We certainly had some homework to do, but having assessed the possibilities and requirements, we flew the trip with our Mid-size jet. Multiple stops were necessary, but the destination would have been even more difficult to reach via the Scheduled Airlines.
The results proved profitable to the company, and the Flight Department was assured more flying to similar destinations would come – and it did. Flight activity increased as the company prepared to acquire several smaller companies.
Learning of the new destinations, it was clear that we could expect to fly longer trips more regularly, land and take-off from shorter runways, and occasionally do both. With any cash reserves being used for expansion, however, this was not the time to be purchasing new aircraft.
Nevertheless, if the company emerged from this project strong, we could be rewarded with a sizable aircraft upgrade…
Interim Planning for Expansion

So how did we harness the resource available to ensure that outcome? We knew what the existing Mid-size jet was capable of, and diligently set performance guidelines keeping us from becoming a ‘cowboy operation’. Operational restrictions were clearly defined to avoid getting caught up in the excitement of expanding mission requirements.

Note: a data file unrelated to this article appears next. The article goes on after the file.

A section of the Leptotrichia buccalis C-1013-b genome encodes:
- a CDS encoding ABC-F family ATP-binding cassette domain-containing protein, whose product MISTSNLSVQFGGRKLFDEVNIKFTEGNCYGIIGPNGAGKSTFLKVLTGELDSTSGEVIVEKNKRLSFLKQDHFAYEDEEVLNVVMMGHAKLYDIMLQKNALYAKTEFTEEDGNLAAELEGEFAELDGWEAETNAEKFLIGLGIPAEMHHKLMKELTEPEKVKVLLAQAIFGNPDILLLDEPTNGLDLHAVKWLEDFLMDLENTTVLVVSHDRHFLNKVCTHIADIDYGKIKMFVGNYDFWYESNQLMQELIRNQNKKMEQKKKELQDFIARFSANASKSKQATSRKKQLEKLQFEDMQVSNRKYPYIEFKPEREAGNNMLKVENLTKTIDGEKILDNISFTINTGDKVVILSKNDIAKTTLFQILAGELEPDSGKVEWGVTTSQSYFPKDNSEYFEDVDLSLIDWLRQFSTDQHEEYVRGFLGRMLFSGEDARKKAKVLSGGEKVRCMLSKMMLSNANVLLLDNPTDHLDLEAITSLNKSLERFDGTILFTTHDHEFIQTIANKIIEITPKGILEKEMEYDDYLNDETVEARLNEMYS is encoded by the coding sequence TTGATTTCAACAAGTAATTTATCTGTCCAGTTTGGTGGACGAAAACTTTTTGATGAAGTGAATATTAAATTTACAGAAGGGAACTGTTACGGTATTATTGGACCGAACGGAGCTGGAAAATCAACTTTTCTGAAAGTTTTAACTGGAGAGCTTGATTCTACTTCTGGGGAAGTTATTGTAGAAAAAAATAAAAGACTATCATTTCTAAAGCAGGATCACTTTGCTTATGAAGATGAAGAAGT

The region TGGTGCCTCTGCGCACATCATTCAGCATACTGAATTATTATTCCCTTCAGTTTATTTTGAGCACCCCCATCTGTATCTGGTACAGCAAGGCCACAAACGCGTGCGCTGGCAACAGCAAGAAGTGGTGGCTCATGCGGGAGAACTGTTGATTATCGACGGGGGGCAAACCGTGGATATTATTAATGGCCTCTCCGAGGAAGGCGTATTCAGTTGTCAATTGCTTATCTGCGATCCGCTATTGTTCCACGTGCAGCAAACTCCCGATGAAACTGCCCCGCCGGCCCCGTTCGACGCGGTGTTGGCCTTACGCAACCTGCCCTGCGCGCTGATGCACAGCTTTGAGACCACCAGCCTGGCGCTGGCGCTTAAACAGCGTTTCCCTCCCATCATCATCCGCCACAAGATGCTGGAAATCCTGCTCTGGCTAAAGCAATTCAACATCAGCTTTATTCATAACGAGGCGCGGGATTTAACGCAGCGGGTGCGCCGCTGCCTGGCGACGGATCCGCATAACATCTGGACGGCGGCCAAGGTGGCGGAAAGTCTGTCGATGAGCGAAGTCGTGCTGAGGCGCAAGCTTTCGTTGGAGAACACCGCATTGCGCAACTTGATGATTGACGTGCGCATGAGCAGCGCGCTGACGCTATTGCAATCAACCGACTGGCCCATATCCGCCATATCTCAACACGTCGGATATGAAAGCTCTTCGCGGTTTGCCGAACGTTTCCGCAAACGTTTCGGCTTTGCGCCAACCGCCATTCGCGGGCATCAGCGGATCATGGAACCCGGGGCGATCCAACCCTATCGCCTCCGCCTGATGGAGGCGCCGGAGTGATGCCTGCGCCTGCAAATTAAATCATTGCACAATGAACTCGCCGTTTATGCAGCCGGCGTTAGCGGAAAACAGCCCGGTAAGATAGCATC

Upcoming inspections that would require the airplane to be down for extensive periods of time were accounted for, and a plan was developed to ensuring the current aircraft could meet as much of the growing need as possible.
Though a new aircraft wasn’t an immediate possibility, based on the new mission requirements research began into the selection of candidate models for the future upgrade, and two prime candidates emerged which became the standards for comparison.
Over the period of growth, whenever the existing Mid-size jet fell short of the trip requirement we would use supplemental lift, chartering one of the two candidate aircraft types to give passengers and crew the opportunity to experience them.